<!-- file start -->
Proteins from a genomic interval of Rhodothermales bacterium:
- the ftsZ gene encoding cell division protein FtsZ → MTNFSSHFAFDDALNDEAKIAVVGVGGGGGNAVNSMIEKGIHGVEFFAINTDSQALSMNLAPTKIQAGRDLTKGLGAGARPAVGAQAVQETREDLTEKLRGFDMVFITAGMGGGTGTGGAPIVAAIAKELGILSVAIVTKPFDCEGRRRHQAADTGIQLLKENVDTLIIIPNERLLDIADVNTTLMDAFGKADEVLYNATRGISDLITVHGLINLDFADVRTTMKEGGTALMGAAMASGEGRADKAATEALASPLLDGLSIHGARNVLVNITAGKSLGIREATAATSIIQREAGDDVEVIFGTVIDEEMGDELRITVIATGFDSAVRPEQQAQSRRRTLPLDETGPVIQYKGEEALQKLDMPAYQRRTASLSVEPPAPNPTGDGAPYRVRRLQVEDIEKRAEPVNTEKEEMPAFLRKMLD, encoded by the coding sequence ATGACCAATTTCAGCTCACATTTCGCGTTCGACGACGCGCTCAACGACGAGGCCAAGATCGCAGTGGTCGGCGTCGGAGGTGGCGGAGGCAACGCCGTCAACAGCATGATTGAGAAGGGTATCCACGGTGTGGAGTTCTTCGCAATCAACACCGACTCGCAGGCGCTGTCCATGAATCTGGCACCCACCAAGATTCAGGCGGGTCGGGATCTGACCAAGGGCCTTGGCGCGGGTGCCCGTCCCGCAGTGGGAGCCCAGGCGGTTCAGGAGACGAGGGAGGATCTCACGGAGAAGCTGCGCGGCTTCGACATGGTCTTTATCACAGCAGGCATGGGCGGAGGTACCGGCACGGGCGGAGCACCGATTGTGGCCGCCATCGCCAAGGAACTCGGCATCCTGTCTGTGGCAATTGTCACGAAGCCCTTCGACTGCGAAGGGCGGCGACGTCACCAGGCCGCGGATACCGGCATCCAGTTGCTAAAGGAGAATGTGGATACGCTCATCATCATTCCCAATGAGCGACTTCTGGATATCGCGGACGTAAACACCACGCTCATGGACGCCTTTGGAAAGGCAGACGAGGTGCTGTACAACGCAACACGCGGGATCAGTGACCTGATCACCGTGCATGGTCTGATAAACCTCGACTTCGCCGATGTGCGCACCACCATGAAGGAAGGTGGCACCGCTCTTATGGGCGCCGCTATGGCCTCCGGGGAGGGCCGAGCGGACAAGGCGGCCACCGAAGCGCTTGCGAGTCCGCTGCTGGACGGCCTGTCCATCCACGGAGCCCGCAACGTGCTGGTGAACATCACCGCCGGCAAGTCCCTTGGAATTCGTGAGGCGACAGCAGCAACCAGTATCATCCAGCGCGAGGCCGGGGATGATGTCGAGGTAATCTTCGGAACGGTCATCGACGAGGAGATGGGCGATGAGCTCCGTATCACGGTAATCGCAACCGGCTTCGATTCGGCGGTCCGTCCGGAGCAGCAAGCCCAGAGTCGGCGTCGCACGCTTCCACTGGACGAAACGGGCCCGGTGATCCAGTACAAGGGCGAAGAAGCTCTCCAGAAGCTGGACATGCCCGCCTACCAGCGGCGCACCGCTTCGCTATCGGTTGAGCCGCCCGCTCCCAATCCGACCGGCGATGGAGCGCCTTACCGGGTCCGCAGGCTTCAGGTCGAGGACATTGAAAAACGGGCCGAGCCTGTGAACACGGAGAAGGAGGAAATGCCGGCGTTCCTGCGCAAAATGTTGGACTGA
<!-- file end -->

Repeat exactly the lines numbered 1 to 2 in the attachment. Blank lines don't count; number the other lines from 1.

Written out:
Proteins from a genomic interval of Rhodothermales bacterium:
- the ftsZ gene encoding cell division protein FtsZ → MTNFSSHFAFDDALNDEAKIAVVGVGGGGGNAVNSMIEKGIHGVEFFAINTDSQALSMNLAPTKIQAGRDLTKGLGAGARPAVGAQAVQETREDLTEKLRGFDMVFITAGMGGGTGTGGAPIVAAIAKELGILSVAIVTKPFDCEGRRRHQAADTGIQLLKENVDTLIIIPNERLLDIADVNTTLMDAFGKADEVLYNATRGISDLITVHGLINLDFADVRTTMKEGGTALMGAAMASGEGRADKAATEALASPLLDGLSIHGARNVLVNITAGKSLGIREATAATSIIQREAGDDVEVIFGTVIDEEMGDELRITVIATGFDSAVRPEQQAQSRRRTLPLDETGPVIQYKGEEALQKLDMPAYQRRTASLSVEPPAPNPTGDGAPYRVRRLQVEDIEKRAEPVNTEKEEMPAFLRKMLD, encoded by the coding sequence ATGACCAATTTCAGCTCACATTTCGCGTTCGACGACGCGCTCAACGACGAGGCCAAGATCGCAGTGGTCGGCGTCGGAGGTGGCGGAGGCAACGCCGTCAACAGCATGATTGAGAAGGGTATCCACGGTGTGGAGTTCTTCGCAATCAACACCGACTCGCAGGCGCTGTCCATGAATCTGGCACCCACCAAGATTCAGGCGGGTCGGGATCTGACCAAGGGCCTTGGCGCGGGTGCCCGTCCCGCAGTGGGAGCCCAGGCGGTTCAGGAGACGAGGGAGGATCTCACGGAGAAGCTGCGCGGCTTCGACATGGTCTTTATCACAGCAGGCATGGGCGGAGGTACCGGCACGGGCGGAGCACCGATTGTGGCCGCCATCGCCAAGGAACTCGGCATCCTGTCTGTGGCAATTGTCACGAAGCCCTTCGACTGCGAAGGGCGGCGACGTCACCAGGCCGCGGATACCGGCATCCAGTTGCTAAAGGAGAATGTGGATACGCTCATCATCATTCCCAATGAGCGACTTCTGGATATCGCGGACGTAAACACCACGCTCATGGACGCCTTTGGAAAGGCAGACGAGGTGCTGTACAACGCAACACGCGGGATCAGTGACCTGATCACCGTGCATGGTCTGATAAACCTCGACTTCGCCGATGTGCGCACCACCATGAAGGAAGGTGGCACCGCTCTTATGGGCGCCGCTATGGCCTCCGGGGAGGGCCGAGCGGACAAGGCGGCCACCGAAGCGCTTGCGAGTCCGCTGCTGGACGGCCTGTCCATCCACGGAGCCCGCAACGTGCTGGTGAACATCACCGCCGGCAAGTCCCTTGGAATTCGTGAGGCGACAGCAGCAACCAGTATCATCCAGCGCGAGGCCGGGGATGATGTCGAGGTAATCTTCGGAACGGTCATCGACGAGGAGATGGGCGATGAGCTCCGTATCACGGTAATCGCAACCGGCTTCGATTCGGCGGTCCGTCCGGAGCAGCAAGCCCAGAGTCGGCGTCGCACGCTTCCACTGGACGAAACGGGCCCGGTGATCCAGTACAAGGGCGAAGAAGCTCTCCAGAAGCTGGACATGCCCGCCTACCAGCGGCGCACCGCTTCGCTATCGGTTGAGCCGCCCGCTCCCAATCCGACCGGCGATGGAGCGCCTTACCGGGTCCGCAGGCTTCAGGTCGAGGACATTGAAAAACGGGCCGAGCCTGTGAACACGGAGAAGGAGGAAATGCCGGCGTTCCTGCGCAAAATGTTGGACTGA